We have lost millions of lives around the world to the Coronavirus and its variants. To end this pandemic, a large share of the world needs to be immunized with a vaccine.
Vaccine inequity is everywhere. G7 countries — Canada, France, Germany, Italy, Japan, the United Kingdom, the United States, and the European Union — have purchased more than one third of the world’s vaccine supply, despite making up only 10 percent of the global population.
In the United States, inoculations are thrown out because they were unused, and a booster shot will be available for those who are vaccinated. Canada has more than 10 doses for every resident, and Great Britain more than eight as of July, whereas the rate in India is 0.08. Haiti received its first doses in July.
WHO and UNICEF established COVAX, a plan to bring doses to low- and middle-income countries. The plan has goals to vaccinate health care and social care workers, then people over 65 and those who are high risk, and then 20 percent of the population. WHO says that 70 percent would be a healthy goal.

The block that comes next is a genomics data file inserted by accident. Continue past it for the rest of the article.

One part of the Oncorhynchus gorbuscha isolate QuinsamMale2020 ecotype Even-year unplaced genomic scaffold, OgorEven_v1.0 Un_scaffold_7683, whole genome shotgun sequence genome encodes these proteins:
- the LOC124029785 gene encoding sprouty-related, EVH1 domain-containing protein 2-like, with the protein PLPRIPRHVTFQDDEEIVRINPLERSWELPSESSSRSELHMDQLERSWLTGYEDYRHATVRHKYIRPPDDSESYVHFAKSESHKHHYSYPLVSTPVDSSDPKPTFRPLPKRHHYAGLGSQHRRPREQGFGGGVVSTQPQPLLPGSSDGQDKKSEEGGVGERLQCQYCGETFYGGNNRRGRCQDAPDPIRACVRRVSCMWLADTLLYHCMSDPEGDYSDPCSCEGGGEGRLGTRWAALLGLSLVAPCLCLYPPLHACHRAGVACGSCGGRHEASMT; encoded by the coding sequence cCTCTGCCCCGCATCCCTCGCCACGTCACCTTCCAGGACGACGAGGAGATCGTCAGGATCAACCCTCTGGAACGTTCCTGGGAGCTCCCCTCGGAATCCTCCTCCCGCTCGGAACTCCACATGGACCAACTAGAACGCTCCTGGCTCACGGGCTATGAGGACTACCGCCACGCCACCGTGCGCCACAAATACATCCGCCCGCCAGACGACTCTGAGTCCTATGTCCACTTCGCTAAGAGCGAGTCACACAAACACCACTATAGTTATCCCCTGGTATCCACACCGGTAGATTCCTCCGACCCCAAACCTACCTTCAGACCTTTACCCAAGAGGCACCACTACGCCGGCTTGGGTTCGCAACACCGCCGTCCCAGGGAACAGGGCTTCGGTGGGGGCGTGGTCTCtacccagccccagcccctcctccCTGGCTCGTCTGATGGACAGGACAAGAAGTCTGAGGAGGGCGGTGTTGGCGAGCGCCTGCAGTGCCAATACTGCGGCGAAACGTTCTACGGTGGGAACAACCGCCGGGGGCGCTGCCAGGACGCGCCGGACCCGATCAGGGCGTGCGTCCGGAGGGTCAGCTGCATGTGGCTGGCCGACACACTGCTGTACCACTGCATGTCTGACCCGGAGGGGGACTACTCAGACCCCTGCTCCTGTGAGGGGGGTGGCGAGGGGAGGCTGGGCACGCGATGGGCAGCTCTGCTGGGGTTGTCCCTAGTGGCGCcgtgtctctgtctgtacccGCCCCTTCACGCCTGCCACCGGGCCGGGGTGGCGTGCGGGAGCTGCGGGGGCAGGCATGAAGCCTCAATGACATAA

The U.S., European Union, Japan, and Great Britain have all contributed to COVAX. Some countries have dipped into this supply themselves. Most doses are going to low-income countries, but some are being sent to those that are wealthier.
No one is safe until the low-income countries have widespread vaccinations. This contagious disease cannot be contained within national boundaries.
Previous initiatives by WHO and UNICEF to eradicate HIV/AIDS, smallpox, and polio have demonstrated the necessity of global interdependence in eradicating diseases. We need such an effort now.
The cost of vaccines is prohibitive for low-income countries; richer countries need to send vaccine doses. Also, low-income countries need the technology to produce their own vaccines.
There is stiff resistance from the pharmaceutical industry and some high-income nations from opening the intellectual property rights. These companies have been largely supported by taxpayers’ money. Opening Intellectual property rights would mean many pharmaceutical companies in low-income countries will have the technology to produce the vaccine locally, thereby reducing the costs.
At a time when the world should come together as one humanity, it is painful to see inequity, injustice, and racism in the availability of vaccines. The United States should believe in social justice, equity, and that everyone’s life should be protected, including those who can’t afford to pay for the vaccine.
Pharmaceutical companies and wealthy nations that are predominantly white should break national and racial boundaries and help low-income nations — populated predominantly by people of color — to be vaccinated and save us the scourge of the pandemic.
Claire B. Halverson